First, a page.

Tabloid publisher tells Donald Trump hush money trial of deal to kill 'affair' story

A tabloid publisher has told how he sought to silence a former Playboy model from saying she had an affair with Donald Trump over fear it would hurt his 2016 presidential run.

Testifying at Mr Trump’s criminal hush money trial in New York, former National Enquirer publisher David Pecker said: “I believed the story was true, I believed it would be very embarrassing for himself and also his campaign.”

Mr Pecker, 72, is a key prosecution witness in the case against the former US president, who is accused of falsifying business records to cover up a $130,000 (£104,000) payment to porn star Stormy Daniels to keep her quiet about an affair she alleges took place in 2006.

Mr Pecker, who has not been charged with a crime, earlier testified that the Enquirer acquired former Playboy model Karen McDougal's story of Mr Trump's alleged sexual misbehaviour but never published it - a practice known as "catch and kill" - in order to help Trump's electoral chances.

On Thursday, he said that after Ms McDougal told his editor that she had a year-long affair with Trump in 2006 and 2007, he advised Trump to buy her silence.

David Pecker testifies during former US President Donald Trump's criminal trial (REUTERS)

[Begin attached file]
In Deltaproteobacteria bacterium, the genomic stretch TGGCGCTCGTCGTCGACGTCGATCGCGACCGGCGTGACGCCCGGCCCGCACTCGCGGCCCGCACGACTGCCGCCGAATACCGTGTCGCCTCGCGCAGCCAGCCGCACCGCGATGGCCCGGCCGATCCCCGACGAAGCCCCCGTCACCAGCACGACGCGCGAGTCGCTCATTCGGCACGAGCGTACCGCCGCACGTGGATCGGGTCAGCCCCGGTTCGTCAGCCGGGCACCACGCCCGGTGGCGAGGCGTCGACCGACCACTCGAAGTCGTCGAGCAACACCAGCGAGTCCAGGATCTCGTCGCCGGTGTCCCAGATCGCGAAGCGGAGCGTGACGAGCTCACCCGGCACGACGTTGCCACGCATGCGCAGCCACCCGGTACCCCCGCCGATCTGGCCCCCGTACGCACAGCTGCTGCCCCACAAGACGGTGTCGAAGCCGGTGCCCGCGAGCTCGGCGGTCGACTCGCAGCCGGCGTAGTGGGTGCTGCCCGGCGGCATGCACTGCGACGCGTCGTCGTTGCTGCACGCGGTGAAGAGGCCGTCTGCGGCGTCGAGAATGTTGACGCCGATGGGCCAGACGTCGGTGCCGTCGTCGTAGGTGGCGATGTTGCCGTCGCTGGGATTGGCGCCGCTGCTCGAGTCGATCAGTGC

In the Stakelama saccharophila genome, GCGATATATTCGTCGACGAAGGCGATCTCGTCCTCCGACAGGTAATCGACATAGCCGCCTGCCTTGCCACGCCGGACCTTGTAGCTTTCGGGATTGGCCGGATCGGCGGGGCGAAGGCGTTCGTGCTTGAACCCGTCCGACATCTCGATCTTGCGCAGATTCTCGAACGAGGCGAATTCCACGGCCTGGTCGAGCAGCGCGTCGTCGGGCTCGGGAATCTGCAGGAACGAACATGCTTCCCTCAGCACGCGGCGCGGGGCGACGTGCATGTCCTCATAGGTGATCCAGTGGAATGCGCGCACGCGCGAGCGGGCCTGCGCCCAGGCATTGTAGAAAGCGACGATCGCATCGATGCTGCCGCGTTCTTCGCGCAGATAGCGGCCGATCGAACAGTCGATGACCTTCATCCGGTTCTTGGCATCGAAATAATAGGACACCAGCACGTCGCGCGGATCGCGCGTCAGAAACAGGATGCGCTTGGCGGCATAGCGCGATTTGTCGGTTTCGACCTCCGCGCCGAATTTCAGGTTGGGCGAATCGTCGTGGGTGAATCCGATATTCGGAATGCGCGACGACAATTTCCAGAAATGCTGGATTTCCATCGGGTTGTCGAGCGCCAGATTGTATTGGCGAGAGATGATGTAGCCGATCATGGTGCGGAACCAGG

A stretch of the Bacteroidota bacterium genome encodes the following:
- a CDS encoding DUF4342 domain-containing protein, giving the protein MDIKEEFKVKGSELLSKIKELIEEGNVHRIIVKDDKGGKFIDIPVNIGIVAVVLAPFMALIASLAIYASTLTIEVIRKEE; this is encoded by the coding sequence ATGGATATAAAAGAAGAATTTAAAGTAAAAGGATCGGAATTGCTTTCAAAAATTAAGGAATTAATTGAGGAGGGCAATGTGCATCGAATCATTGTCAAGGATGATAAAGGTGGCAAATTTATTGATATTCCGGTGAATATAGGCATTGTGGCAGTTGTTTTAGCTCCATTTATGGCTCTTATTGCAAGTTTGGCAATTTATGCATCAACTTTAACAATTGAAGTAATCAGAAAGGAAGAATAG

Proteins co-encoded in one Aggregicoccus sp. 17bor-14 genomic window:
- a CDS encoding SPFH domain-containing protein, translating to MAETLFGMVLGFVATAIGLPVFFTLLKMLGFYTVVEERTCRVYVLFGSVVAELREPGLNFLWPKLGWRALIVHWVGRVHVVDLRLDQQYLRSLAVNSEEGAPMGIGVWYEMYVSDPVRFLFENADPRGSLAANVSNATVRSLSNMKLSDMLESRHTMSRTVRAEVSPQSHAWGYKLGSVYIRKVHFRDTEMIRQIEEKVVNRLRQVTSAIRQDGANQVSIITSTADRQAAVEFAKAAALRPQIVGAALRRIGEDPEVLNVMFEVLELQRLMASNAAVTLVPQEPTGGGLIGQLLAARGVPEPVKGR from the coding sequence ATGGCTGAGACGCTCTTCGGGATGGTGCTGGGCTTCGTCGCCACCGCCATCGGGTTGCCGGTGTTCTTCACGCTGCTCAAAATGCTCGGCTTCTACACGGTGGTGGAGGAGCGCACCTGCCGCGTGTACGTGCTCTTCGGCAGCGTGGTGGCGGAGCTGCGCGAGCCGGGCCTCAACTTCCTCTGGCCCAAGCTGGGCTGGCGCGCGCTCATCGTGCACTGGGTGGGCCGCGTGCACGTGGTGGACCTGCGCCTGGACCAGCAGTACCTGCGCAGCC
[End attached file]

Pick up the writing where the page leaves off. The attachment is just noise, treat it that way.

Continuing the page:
David Pecker testifies during former US President Donald Trump's criminal trial (REUTERS)

“He said, 'What do you think I should do?' I said, 'I think you should buy the story and take it off the market,'" Mr Pecker testified.

He said Michael Cohen, Mr Trump's personal lawyer, promised Mr Trump would pay for her story.

“He said to me, 'Don’t worry, I’m your friend. The boss will take care of it,” Mr Pecker said, adding that “the boss” referred to Mr Trump.

In the end, the National Enquirer ended up footing the bill, rather than Mr Trump. The paper's parent company, American Media, admitted in 2018 that it paid her $150,000 for her story, which was never published.

Ms McDougal is expected to testify later in the trial, along with Mr Trump's former lawyer and fixer Michael Cohen, who says he arranged the Ms Daniels payment and was reimbursed by Mr Trump.

Mr Trump has pleaded not guilty to 34 felony counts and denied having an affair with Ms Daniels, whose real name is Stephanie Clifford. He has also denied having an affair with Ms McDougal.

Hush money payments themselves are not illegal, and Trump's lawyers have argued the Daniels payout was personal and unrelated to his campaign.

But prosecutors say that the payment was a campaign expense that should have been disclosed.

The trial is the first of a former US president and comes as Mr Trump prepares for a November election rematch with President Joe Biden and fends off three other criminal indictments, to which he has also pleaded not guilty.

Also on Thursday, the US Supreme Court heard Mr Trump's arguments that he is immune from prosecution for actions taken as president, an appeal that has held up his prosecution on charges related to his attempts to reverse his 2020 election defeat.

Mr Trump is required to be present for the New York trial and Justice Juan Merchan denied his request to attend the Supreme Court arguments.